Construction on the new State Route 520 Bridge will move to Lake Washington this week, as construction crews move barges and heavy equipment next to the bridge, the Washington State Department of Transportation announced this week.
For even more photos than the 16 we posted here, the WSDOT’s Flickr site has renderings of the future SR 520 floating bridge.
The latest construction plans by contracting group Kiewit/General/Manson puts six lanes on the new structure, puts a 70 foot clearance underneath the bridge, which will eliminate the need for a drawspan, and puts a 14-foot-wide bike and pedestrian path on the bridge, according to construction plans released today.
The bridge is part of the state's from Seattle to Redmond and which .
So far, the state has identified tolls and federal and state gas taxes to fund $2.43 billion of the project, which includes the bridge construction The state continues to seek funding for and is currently designing the bridge's connection to Interstate 5 through Seattle, which will be completed under a separate project, officials said.
"Starting floating bridge construction on Lake Washington is a huge milestone 15 years in the making," state Transportation Secretary Paula Hammond said in a prepared statement. "Crews will build a stronger, more reliable floating bridge – and designs show the integrated architectural features will be distinctive and memorable for generations to come."
Along with bus and carpool lanes in each direction, five public viewpoints will be built along the path, and four lit column-like sentinels will mark where the new bridge transitions between land and water.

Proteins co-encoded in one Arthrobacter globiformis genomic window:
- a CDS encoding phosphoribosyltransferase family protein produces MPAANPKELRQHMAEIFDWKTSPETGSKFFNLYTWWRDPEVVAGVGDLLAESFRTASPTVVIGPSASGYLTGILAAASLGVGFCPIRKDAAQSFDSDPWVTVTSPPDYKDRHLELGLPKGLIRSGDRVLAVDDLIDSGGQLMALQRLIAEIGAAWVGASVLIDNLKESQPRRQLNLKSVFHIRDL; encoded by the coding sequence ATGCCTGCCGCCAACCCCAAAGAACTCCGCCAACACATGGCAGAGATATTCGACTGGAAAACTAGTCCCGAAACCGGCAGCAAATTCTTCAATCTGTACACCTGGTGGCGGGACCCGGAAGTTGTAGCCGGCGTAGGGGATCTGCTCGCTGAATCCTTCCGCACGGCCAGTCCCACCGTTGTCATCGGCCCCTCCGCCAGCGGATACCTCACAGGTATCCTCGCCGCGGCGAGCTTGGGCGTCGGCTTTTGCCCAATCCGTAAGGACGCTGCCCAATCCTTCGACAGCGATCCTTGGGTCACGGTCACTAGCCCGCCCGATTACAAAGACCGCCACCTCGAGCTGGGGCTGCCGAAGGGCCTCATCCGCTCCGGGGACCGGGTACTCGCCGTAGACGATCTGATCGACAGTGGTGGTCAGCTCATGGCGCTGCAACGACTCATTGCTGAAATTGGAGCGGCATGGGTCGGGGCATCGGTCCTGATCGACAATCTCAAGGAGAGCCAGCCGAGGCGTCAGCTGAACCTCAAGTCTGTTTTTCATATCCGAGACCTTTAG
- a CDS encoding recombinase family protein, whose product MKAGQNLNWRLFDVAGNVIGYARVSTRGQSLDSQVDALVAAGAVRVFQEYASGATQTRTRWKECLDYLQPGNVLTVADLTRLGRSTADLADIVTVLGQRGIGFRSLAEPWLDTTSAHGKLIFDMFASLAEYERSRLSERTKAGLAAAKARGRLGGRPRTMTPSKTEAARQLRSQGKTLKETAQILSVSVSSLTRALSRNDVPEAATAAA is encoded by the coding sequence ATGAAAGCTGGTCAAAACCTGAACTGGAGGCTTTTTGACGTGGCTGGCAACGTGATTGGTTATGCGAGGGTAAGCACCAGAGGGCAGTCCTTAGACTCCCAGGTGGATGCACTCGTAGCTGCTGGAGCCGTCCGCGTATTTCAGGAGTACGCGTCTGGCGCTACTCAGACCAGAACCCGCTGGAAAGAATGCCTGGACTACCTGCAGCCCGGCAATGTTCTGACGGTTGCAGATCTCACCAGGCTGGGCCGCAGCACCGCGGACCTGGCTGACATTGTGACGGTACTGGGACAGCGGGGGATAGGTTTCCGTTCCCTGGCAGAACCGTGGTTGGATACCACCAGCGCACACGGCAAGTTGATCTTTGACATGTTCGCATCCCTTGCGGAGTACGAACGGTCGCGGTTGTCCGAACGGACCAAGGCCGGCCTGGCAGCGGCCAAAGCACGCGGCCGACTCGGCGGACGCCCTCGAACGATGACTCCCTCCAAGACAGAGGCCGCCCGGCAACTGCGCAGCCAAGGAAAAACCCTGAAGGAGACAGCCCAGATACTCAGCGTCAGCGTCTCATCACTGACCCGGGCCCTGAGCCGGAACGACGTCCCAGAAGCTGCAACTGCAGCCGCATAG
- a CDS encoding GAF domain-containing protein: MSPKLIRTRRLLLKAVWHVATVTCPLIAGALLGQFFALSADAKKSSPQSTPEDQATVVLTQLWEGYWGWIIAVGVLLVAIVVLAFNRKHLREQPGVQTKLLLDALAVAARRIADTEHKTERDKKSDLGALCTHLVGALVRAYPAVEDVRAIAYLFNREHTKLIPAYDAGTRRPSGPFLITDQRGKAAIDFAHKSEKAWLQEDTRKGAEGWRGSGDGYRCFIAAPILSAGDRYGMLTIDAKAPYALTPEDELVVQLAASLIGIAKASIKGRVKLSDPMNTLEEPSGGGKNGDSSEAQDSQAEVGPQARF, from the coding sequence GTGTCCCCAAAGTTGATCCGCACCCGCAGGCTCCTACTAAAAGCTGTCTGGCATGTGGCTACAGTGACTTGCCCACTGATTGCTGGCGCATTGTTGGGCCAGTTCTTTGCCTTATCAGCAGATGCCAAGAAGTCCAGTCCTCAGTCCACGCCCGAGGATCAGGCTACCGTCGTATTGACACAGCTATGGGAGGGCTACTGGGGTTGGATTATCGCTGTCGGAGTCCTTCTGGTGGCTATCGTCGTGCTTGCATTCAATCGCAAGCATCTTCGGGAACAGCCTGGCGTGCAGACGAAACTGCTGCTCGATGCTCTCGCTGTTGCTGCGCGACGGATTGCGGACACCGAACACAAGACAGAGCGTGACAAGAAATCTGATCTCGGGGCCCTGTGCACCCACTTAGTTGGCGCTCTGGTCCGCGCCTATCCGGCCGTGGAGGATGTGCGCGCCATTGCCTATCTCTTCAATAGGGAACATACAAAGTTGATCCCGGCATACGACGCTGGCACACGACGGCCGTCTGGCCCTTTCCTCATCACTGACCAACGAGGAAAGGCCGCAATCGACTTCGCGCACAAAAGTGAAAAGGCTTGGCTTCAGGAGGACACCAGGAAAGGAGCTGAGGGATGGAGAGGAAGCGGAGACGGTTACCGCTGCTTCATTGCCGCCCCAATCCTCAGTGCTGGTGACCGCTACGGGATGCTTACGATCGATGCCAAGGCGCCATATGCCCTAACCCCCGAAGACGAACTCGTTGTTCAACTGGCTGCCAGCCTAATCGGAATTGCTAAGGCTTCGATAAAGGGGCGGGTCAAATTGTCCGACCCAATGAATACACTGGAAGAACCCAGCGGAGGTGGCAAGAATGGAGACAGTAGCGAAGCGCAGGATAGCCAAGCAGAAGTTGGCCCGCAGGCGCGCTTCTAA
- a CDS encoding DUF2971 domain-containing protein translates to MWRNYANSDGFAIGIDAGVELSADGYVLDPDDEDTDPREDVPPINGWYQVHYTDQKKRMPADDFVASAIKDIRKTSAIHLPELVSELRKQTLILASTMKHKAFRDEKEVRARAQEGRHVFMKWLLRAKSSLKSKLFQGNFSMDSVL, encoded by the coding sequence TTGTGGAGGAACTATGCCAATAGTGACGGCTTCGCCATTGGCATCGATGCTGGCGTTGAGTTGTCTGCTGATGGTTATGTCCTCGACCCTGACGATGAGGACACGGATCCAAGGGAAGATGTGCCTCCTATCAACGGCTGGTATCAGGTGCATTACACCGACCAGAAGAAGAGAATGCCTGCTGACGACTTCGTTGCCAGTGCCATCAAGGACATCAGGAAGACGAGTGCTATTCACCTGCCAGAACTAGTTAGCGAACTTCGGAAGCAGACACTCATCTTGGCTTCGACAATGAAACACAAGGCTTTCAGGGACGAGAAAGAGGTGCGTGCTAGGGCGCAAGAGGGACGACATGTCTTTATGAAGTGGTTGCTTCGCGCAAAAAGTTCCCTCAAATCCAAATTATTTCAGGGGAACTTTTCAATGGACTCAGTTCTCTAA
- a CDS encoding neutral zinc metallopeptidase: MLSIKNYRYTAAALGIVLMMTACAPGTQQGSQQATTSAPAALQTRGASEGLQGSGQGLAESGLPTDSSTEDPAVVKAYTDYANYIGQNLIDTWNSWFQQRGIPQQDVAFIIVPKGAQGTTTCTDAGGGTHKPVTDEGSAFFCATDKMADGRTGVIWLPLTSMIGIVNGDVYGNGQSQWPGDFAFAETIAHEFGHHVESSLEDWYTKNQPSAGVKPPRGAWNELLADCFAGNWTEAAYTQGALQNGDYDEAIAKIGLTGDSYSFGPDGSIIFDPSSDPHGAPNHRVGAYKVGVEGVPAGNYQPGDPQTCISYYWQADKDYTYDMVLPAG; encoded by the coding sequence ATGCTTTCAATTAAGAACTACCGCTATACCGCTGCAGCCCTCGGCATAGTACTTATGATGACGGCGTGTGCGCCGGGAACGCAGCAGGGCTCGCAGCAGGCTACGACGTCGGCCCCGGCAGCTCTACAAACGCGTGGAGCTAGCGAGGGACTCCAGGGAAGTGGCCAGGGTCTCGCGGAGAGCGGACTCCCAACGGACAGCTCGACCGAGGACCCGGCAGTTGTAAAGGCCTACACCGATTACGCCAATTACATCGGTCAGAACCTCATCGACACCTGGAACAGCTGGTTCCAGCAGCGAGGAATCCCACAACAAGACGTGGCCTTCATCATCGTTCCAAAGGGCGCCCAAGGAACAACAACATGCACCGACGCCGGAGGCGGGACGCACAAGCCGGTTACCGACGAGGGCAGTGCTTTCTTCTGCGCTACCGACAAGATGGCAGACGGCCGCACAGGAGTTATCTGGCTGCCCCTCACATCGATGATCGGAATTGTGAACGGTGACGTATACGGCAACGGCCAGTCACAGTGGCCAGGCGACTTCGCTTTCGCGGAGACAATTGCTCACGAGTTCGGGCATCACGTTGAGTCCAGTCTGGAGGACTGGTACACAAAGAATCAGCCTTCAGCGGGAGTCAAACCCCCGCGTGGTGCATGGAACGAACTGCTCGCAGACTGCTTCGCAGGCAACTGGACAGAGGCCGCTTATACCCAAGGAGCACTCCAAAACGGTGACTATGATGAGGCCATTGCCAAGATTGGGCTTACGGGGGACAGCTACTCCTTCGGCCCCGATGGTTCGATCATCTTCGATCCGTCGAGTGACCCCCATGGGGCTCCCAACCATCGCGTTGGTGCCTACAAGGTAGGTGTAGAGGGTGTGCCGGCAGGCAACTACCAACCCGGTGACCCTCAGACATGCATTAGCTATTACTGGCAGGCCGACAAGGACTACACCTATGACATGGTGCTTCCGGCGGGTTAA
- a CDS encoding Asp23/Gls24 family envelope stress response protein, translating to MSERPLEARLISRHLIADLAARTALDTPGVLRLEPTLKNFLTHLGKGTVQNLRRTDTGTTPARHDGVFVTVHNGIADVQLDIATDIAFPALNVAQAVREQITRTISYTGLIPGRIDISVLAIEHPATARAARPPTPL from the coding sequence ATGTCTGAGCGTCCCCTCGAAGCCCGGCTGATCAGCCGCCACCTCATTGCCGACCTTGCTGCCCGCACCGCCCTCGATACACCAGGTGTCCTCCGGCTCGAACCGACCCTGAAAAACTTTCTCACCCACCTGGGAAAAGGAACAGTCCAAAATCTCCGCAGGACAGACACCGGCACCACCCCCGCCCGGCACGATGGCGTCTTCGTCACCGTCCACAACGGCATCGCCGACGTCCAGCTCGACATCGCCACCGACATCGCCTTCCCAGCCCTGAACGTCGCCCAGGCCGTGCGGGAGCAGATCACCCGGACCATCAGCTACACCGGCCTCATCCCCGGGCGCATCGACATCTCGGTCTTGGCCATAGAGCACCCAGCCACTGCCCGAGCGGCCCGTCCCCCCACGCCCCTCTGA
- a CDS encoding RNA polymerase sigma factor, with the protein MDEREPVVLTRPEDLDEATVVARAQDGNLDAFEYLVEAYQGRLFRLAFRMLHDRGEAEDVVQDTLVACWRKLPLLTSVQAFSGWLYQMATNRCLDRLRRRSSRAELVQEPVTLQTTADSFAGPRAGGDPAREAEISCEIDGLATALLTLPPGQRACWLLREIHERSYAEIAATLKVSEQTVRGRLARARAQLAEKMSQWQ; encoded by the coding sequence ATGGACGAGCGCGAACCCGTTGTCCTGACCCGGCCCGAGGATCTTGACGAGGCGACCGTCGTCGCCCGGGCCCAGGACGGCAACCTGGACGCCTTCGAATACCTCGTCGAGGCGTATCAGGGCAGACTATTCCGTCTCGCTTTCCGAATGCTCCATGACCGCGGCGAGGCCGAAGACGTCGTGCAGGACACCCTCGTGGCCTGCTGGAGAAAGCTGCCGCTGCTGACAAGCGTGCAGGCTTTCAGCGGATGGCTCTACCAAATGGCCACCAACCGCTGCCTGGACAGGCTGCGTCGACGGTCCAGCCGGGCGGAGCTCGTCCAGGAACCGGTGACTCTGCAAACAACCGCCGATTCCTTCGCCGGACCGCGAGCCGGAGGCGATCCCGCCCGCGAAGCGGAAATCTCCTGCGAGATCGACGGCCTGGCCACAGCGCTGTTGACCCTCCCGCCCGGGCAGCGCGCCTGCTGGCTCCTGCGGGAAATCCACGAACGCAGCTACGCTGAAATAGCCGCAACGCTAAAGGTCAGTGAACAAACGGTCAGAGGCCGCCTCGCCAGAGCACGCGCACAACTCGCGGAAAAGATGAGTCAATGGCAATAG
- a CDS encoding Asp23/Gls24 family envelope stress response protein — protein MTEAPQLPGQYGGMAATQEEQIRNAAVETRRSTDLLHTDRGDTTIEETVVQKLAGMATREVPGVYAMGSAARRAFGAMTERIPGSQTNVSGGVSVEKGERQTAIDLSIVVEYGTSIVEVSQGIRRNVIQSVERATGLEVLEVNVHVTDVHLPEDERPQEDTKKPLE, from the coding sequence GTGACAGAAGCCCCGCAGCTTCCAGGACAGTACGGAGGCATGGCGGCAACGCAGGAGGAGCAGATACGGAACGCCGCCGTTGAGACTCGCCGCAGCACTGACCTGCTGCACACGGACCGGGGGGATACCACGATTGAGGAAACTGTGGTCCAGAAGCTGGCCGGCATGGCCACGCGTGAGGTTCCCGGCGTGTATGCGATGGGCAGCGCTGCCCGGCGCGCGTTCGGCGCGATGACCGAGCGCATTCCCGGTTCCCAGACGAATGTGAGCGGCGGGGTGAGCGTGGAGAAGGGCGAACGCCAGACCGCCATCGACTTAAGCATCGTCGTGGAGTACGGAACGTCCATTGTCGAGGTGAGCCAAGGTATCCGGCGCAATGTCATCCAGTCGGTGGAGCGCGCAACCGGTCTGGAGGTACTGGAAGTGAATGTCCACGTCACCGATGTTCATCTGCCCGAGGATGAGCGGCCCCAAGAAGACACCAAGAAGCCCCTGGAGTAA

The existing State Route 520 floating bridge was originally built in 1963.
The existing bridge has a drawspan which is fragile enough to necessitate closure during windstorms, and water from Lake Washington sprays onto the deck and cars during strong storms, said John White, the Department of Transportation official in charge of the new bridge's design.
The new bridge has been designed to withstand strong winds and will be higher than the "spray zone," and will not need a drawspan, he said, which will mean fewer expected closures due to storms.
The new bridge has been designed for 75 years, though it could last longer than that, White said.
Later this summer, the first batch of 77 huge floating concrete bridge pontoons will arrive by barge and tug, officials said. The pontoons, the biggest of which are larger than some buildings, were built in Aberdeen, Tacoma and Kenmore.
"We have an aggressive schedule, and contractor crews have more than two years of challenging work ahead of them at multiple work sites around the region," said Julie Meredith, WSDOT SR 520 Program director, in a prepared statement.
520 Bridge by the numbers:
33 pontoons in Aberdeen for $378 million
44 pontoons in Tacoma for $586.6 million
58 massive concrete anchors and hundreds of concrete road decks in Kenmore, and ultimately the floating bridge
Fun fact: It will take four days for pontoons to be floated from Aberdeen to Lake Washington, by going around the Olympic Peninsula and through the Ballard Locks. From Tacoma to Lake Washington, it will be six to eight hours.
Including highway construction on the Eastside, an estimated 900 people have worked on SR 520 corridor improvements to date, with more expected as floating bridge construction ramps up on Lake Washington.
Fun fact: For the most part, the construction will follow a weekday regular day shift, according to Kiewit/General/Manson.
WSDOT has $2.43 billion of $4.65 billion budgeted to build improvements in the 12.8-mile SR 520 corridor between Seattle and Redmond. The project is being fundd by bonds which are being repaid through the State Route 520 tolls and federal and state gas taxes.
Fun fact: , and will continue to rise every year through 2016.
If you go
WSDOT is hosting open houses in Medina and Seattle. In addition to construction and floating bridge design news, WSDOT staff will share updated information on designs in the Seattle area and our efforts to minimize effects during construction.
- Medina: 4:30 to 7:30 p.m. Tuesday, March 27, at School, 7800 NE 28th St., Medina.
- Seattle: 4:30 to 7:30 p.m. Wednesday, March 28, at the Museum of History & Industry, 2700 24th Ave. E., Seattle.
Americans with Disabilities Act: The meeting sites are accessible to persons with disabilities. Accommodations for people with disabilities can be arranged with advance notice by calling 206-770-3500.
Details about the new SR 520 can be found at www.wsdot.wa.gov/projects/sr520bridge.